Canadian Plastics

Injection Molding: It’s not just the energy savings…

First it was a novelty, then a niche, then a specialty product. Now electric molding has reached the mainstream. For some machinery manufacturers, all-electrics comprise over 50% of small- to medium-t...

September 1, 2002   By Cindy Macdonald, associate editor



First it was a novelty, then a niche, then a specialty product. Now electric molding has reached the mainstream. For some machinery manufacturers, all-electrics comprise over 50% of small- to medium-tonnage injection machine sales. Almost every machinery manufacturer offers all-electric injection molding machines now, acceding to demand for the unique capabilities and high performance of this technology.

“Electric press sales are, by far, the fastest growing segment of the market for injection molding equipment. At present, about one-third of the inquiries we receive at Battenfeld of America are for all-electric presses,” says president Thomas Lenz.

In Canada, Al Lemieux reports that sales of Nissei all-electrics are brisk. “We have sold all-electrics into all markets, not just cleanroom applications. We have some in automotive, and lots in packaging, where users love the speed of these machines.” Lemieux is president of En-plas Inc., which represents Nissei injection molding machines in Canada.

All-electric machines generally demonstrate faster cycle times, higher precision, more consistency and less maintenance than general purpose hydraulic machines.

And they’re not really priced out of reach, although the hype on this subject runs the gamut. A recent brochure produced by Boy Machines Inc. cites a payback period of 31 years for a 110-ton all-electric versus an 88-ton Boy hydraulic machine, but the study only looks at energy savings, not quality of product or other considerations. For an equal and opposite spin, a press release from Milacron cites a molder who expects payback of less than three years for the purchase of all-electric machines, considering all direct and indirect factors.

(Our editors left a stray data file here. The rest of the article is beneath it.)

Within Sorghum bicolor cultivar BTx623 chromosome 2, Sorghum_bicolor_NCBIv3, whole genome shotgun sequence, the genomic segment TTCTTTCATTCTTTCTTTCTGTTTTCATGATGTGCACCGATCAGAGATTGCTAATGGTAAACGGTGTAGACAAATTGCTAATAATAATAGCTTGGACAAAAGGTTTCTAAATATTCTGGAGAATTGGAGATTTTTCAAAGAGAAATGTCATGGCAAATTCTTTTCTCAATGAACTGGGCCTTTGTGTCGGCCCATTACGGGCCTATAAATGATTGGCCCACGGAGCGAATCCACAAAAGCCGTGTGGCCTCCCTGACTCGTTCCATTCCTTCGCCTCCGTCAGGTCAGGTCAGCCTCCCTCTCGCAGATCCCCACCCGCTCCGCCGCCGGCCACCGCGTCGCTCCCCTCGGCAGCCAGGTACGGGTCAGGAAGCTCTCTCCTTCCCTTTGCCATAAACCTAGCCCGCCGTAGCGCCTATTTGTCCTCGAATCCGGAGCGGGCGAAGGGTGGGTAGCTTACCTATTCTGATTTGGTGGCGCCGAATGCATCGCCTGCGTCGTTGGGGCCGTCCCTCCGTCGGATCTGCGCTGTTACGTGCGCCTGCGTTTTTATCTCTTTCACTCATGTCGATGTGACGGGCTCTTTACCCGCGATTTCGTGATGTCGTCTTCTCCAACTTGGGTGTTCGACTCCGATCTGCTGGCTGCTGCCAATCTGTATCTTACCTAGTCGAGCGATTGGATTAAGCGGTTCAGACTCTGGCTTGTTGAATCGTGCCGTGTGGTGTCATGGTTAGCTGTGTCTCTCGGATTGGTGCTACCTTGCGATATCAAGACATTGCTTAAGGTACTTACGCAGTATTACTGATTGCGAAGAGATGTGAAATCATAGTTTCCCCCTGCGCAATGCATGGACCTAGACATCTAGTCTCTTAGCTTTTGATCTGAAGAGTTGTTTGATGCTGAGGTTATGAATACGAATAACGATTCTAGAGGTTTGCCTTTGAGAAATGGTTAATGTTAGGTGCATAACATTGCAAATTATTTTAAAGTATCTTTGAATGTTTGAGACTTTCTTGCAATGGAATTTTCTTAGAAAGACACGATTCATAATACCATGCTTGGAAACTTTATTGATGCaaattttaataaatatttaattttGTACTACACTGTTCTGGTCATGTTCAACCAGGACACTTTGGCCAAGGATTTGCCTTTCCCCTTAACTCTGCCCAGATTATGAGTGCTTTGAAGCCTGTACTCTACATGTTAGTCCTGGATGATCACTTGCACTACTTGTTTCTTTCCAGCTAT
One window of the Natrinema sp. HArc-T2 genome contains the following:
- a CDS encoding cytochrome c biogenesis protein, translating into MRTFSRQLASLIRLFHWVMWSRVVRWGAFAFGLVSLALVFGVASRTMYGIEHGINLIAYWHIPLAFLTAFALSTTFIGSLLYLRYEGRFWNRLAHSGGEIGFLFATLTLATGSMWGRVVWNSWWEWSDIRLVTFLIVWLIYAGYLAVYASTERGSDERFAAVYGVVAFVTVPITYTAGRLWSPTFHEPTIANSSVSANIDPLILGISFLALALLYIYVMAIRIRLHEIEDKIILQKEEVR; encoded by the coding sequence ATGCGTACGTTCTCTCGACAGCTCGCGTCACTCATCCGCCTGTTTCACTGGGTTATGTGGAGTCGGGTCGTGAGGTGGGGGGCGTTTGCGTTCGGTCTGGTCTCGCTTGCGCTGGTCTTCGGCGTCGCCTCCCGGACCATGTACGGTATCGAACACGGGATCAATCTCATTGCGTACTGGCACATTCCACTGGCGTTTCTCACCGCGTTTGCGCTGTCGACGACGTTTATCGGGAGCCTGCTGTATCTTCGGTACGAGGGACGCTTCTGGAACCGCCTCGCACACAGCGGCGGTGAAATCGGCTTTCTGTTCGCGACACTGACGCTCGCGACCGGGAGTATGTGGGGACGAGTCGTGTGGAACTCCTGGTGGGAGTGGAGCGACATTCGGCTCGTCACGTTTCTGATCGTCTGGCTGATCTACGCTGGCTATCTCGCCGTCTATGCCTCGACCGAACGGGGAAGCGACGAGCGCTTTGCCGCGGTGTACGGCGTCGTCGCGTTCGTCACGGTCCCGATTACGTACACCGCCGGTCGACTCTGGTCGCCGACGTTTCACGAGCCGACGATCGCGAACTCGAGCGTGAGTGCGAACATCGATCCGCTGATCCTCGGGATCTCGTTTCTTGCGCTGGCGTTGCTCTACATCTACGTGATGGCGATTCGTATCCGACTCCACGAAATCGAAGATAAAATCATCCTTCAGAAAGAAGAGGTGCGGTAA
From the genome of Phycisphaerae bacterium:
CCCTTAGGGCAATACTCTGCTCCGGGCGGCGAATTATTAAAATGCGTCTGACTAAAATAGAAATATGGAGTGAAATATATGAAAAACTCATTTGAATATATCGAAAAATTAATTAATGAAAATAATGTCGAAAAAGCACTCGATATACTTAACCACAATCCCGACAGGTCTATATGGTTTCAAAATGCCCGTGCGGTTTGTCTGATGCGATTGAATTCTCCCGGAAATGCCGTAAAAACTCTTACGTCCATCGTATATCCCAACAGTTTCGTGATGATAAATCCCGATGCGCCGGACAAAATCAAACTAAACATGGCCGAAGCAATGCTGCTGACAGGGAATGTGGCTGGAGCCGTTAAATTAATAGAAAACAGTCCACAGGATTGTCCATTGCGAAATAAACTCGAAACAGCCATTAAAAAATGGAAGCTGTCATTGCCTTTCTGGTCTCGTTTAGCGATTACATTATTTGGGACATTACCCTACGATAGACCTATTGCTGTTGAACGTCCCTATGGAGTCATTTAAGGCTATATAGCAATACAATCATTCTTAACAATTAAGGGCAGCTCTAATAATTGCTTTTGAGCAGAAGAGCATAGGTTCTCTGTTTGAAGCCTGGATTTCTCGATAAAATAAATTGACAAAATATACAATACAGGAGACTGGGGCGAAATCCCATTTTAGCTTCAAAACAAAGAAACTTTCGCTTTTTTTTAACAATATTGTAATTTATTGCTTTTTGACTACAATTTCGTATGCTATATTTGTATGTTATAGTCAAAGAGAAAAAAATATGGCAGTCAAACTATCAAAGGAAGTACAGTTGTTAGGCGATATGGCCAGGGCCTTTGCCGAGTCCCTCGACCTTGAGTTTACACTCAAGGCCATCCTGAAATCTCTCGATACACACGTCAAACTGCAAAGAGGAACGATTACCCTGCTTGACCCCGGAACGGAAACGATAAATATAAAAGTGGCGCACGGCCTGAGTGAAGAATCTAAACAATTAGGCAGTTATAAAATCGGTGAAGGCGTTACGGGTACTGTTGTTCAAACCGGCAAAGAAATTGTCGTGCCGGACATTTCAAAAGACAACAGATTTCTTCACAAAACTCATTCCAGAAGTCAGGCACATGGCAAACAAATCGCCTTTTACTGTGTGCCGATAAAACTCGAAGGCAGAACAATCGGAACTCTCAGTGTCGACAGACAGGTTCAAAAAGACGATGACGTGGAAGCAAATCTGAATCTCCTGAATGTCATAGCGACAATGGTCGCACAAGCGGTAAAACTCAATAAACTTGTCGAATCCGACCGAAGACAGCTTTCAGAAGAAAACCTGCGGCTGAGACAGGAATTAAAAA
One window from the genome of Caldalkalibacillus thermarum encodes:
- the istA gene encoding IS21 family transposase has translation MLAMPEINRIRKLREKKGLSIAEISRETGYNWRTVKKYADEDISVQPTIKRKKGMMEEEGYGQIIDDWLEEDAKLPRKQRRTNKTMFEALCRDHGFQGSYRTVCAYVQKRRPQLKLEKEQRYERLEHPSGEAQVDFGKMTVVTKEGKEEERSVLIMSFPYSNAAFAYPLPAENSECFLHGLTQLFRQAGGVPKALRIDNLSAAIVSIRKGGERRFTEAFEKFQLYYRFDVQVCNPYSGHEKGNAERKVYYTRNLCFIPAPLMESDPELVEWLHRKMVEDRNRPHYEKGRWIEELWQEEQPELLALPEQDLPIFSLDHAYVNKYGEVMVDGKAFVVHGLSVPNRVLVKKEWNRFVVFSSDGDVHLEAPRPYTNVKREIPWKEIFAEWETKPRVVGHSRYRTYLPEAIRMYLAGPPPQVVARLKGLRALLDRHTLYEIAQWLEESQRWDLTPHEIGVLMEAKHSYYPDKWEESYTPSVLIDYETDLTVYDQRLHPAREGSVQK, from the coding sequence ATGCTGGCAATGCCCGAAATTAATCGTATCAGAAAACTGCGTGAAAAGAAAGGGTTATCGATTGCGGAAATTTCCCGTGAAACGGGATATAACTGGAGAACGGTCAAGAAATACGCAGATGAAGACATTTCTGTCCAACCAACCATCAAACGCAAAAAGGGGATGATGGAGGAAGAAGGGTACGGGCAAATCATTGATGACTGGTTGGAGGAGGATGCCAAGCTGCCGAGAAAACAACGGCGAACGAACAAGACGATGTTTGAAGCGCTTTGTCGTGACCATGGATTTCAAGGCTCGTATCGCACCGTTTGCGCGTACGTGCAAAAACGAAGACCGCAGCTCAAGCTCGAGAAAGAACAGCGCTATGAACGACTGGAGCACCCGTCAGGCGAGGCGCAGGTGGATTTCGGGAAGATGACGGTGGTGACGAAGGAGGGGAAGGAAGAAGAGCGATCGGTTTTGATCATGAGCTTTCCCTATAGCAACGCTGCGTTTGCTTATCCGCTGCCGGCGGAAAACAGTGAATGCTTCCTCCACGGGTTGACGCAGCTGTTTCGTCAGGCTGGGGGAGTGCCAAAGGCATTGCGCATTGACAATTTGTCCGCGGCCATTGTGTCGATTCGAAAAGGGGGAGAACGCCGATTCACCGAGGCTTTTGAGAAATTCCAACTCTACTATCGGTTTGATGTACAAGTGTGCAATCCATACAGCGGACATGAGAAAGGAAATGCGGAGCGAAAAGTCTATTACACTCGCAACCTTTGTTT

Generally, an all-electric machine costs only slightly more than a comparable hydraulic unit. The key word here is comparable. All-electrics can still cause sticker shocker compared with general-purpose hydraulic machines, but compared with hydraulic machines that can achieve similar levels of productivity and repeatability all-electrics become a more attractive option.

And then there’s the energy savings.

“All customers like the energy savings,” says Brad Hancock, national product specialist for Milacron’s Powerline machines, “but they buy their second and third all-electrics because of the higher productivity and lower per part cost.”

There are some things an all-electric doesn’t do well. Hancock notes that electric machines are generally not able to achieve fill times of less than 0.25 sec. Also, there appears to be little demand for electrics above the 1000-ton range.

Hybrid injection molding machines, which generally have one or more major functions converted to electric drives, can also achieve energy savings compared with traditional designs. They can even achieve some of the unique capabilities of electric molding, but they retain both the benefits and the drawbacks of hydraulic machines.

Servo presses like any other servo product

Do you like your servo robot? All the things to like about a servo robot also hold true for a servo-driven injection molding machine, says Hancock: the accuracy, the reliability and the consistency.

All-electric machines turn molding into a “predictable, robotic” operation, says Milacron literature. This facilitates lights-out molding, reduces overpacking and molded-in stress, and allows you to mold closer to the threshold of a short shot without falling below the threshold.

So even if your shop is churning out storage baskets for the dollar store market, if an all-electric molding machine can produce 48 g parts every time, rather than parts that vary from 47 g to 53 g, the resin and scrap savings add up quickly.

Another significant feature of electric machines is that they allow overlapping of functions, which contributes to faster cycles. Because each axis has its own drive, parallel movements are possible. For example, Nissei’s ultra high-speed electric machine, the ES200H, can produce parts such as connectors in less than 1 second. To achieve the fast cycles, the unit employs simultaneous operations, such as injection during mold clamping, mold pressure decompression while cooling, and mold opening/closing during metering.